8 Fall Films to Watch For

Break out the fuzzy socks, slip on a hoodie and escape the autumn chill with these upcoming fall films that exude thrills, warmth and some that will probably make you cry — including one indie favorite filmed in the heart of Cincinnati. Here’s a few we’re looking forward to (in no particular order). 

Mother!  Directed by Darren Aronofsky (Black SwanRequiem for a Dream), this psychological horror revolves around a mysterious couple (Michelle Pfeiffer and Ed Harris) arriving at the doorstep of Jennifer Lawrence’s and her artist husband Javier Bardem’s isolated country mansion. With comparisons to Rosemary’s Baby, spiraling music plays in the trailer as Lawerence’s character picks at a fleck of blood-stained carpet — flashes of her face contort in terror and confusion as strangers overtake her home. Its seemingly vague plotline makes it feel even more horrifying. By the looks of it, it’s never too early to prepare for Halloween frights. Release date: Sept. 15

Kingsman: The Golden Circle  Eggsy (Taron Egerton) returns to the big screen in the next installment of this spy-flick romp complete with a healthy dose of English-ness. After their headquarters are destroyed, he and fellow Kingsmen join forces with their counterparts across the pond. Plus, Colin Firth will be back (which is all that matters, really). Release date: Sept. 22 

Blade Runner 2049  “Every civilization was made off the back of a disposable workforce and I can only make so many,” Jared Leto’s character coos, setting the dystopian tone for the next installment in the Blade Runner franchise. Directed by Denis Villeneuve (Arrival), fans of the original ’80s sci-fi flick can expect this film to take place 30 years after the events of the original with Ryan Gosling as an LAPD officer seeking Rick Deckard (Harrison Ford). Release date: Oct. 6

Goodbye Christopher Robin  Post-World War I, A.A. Milne enchanted and comforted England with tales of Winnie-the-Pooh and the Hundred Acre Wood he occupied. Goodbye Christopher Robin explores the intricacies of Milne’s relationship with his son, who inspired the imaginative tales that would go on to be a cultural, international phenomenon. Bring tissues. Release date: Oct. 13

The Snowman  After a boy finds his mother’s pink scarf on the shoulders of a snowman, detective Harry Hole (Michael Fassbender) must unravel the mystery of a chilling serial killer who claims his victims with each snowfall. Based on the bestseller by Jo Nesbø, this may be the most terrifying film October has to offer. Release date: Oct. 20. 

Suburbicon  Drenched in satire and dark comedy, this Coen Brothers screenplay was plucked from the vault by director George Clooney. In the idyllic suburban ’50s, one man (Matt Damon) must traverse his town’s dark underbelly while continuing to preserve his family’s picturesque nuclear image. Release date: Oct. 27

The Killing of a Sacred Deer  This Cincinnati-filmed psychological thriller has garnered buzz at the Cannes Film Festival for being layered in both absurdity and pure terror. Yorgos Lanthimos (The Lobster) has attempted to craft a tale that drips in the unfathomable. A surgeon (Colin Farrell) and his wife (Nicole Kidman) adopt a teenage boy, but the teen’s actions become more disturbing as time wears on and Farrell must make an unthinkable choice. Release date: Nov. 3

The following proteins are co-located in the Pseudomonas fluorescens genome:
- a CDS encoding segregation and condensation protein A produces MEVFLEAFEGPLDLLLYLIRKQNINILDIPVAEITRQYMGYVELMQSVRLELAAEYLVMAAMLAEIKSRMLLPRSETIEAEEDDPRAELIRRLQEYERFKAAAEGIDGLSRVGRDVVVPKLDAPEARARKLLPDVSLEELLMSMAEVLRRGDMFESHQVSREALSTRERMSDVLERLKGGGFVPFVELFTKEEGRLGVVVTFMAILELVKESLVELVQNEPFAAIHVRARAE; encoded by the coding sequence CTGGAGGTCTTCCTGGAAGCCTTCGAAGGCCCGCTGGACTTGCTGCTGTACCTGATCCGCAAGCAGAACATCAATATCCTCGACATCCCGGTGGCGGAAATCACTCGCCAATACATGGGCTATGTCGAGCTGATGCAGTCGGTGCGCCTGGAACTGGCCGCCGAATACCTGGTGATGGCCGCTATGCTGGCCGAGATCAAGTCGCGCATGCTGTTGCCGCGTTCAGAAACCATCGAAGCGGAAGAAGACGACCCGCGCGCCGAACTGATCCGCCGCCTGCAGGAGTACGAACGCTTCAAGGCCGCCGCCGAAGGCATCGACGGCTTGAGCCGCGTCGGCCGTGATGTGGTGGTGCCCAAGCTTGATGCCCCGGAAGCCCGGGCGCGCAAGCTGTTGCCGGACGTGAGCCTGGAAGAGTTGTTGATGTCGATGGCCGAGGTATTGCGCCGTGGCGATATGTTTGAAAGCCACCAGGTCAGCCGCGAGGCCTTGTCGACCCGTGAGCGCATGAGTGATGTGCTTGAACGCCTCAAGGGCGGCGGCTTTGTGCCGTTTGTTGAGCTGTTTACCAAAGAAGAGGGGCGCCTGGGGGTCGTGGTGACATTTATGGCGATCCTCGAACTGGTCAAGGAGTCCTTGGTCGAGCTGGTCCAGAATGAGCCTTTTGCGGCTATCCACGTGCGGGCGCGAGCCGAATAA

Call Me by Your Name  Adapted from a novel by André Aciman of the same name, this coming-of-age Sundance selection by Luca Guadagnino explores a romance between 17-year-old Elio (Timothee Chalamet), an American-Italian boy who spends his days reading, transcribing and playing Classical music, and an older American scholar, Oliver (Armie Hammer). Set in 1983 in sundrenched, countryside Italy, the environment feels as dream-inducing as the characters within. Release date: Nov. 24 

Other Anticipated Releases

Thor: Ragnarok — Marvel gets fantastically campy with the upcoming Thor release. Held captive by Grandmaster (Jeff Goldblum) on planet Sakaar, Thor must battle in a gladiator-style competition against the Hulk in order to return to Asgard to save it from destruction by Hela (Cate Blanchett in an awesome horned headdress). Release date: Oct. 25

Murder on the Orient Express — Based on Agatha Christie’s iconic murder mystery novel of the same name, Kenneth Branagh plays mustachioed Belgian detective Hercule Poirot as he investigates the murder of an American businessman (Johnny Depp) on a train from Istanbul to London. Also starring Judi Dench, Penélope Cruz, Willem Dafoe, Michelle Pfeiffer and Leslie Odom Jr. Release date: Nov. 10

The Disaster Artist  James Franco tackles the making of Tommy Wiseau’s cult film The Room, repeatedly named one of the worst movies literally ever. Based on the book by The Room’s Mark (Oh, hi Mark), Greg Sestero, Franco plays Wiseau while his brother, Dave Franco, plays Sestero. Release date: Dec. 1 ©

About The Author

Mackenzie Manley

Mackenzie Manley is a freelance journalist based in Greater Cincinnati. She currently works as Campbell County Public Library’s public relations coordinator, which means most of her days are spent thinking about books and community (and making silly social media posts). She’s written a bit of everything, including...
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